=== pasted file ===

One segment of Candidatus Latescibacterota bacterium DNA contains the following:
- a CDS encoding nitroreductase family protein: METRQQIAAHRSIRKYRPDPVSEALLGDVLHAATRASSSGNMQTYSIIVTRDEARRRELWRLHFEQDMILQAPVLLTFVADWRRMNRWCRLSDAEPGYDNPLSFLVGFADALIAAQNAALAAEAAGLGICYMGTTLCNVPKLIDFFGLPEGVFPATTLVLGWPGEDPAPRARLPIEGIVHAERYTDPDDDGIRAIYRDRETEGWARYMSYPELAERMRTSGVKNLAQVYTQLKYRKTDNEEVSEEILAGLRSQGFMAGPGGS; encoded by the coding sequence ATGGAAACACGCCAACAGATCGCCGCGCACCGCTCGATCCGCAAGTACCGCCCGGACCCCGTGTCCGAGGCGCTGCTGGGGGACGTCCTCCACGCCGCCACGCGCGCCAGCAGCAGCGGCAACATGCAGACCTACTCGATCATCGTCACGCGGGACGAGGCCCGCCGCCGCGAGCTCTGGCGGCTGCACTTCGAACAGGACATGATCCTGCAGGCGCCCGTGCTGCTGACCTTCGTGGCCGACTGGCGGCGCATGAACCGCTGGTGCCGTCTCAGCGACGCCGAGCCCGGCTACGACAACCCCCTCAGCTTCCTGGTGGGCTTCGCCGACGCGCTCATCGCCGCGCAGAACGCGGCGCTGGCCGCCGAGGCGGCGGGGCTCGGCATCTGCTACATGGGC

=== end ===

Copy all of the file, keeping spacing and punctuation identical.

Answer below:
One segment of Candidatus Latescibacterota bacterium DNA contains the following:
- a CDS encoding nitroreductase family protein: METRQQIAAHRSIRKYRPDPVSEALLGDVLHAATRASSSGNMQTYSIIVTRDEARRRELWRLHFEQDMILQAPVLLTFVADWRRMNRWCRLSDAEPGYDNPLSFLVGFADALIAAQNAALAAEAAGLGICYMGTTLCNVPKLIDFFGLPEGVFPATTLVLGWPGEDPAPRARLPIEGIVHAERYTDPDDDGIRAIYRDRETEGWARYMSYPELAERMRTSGVKNLAQVYTQLKYRKTDNEEVSEEILAGLRSQGFMAGPGGS; encoded by the coding sequence ATGGAAACACGCCAACAGATCGCCGCGCACCGCTCGATCCGCAAGTACCGCCCGGACCCCGTGTCCGAGGCGCTGCTGGGGGACGTCCTCCACGCCGCCACGCGCGCCAGCAGCAGCGGCAACATGCAGACCTACTCGATCATCGTCACGCGGGACGAGGCCCGCCGCCGCGAGCTCTGGCGGCTGCACTTCGAACAGGACATGATCCTGCAGGCGCCCGTGCTGCTGACCTTCGTGGCCGACTGGCGGCGCATGAACCGCTGGTGCCGTCTCAGCGACGCCGAGCCCGGCTACGACAACCCCCTCAGCTTCCTGGTGGGCTTCGCCGACGCGCTCATCGCCGCGCAGAACGCGGCGCTGGCCGCCGAGGCGGCGGGGCTCGGCATCTGCTACATGGGC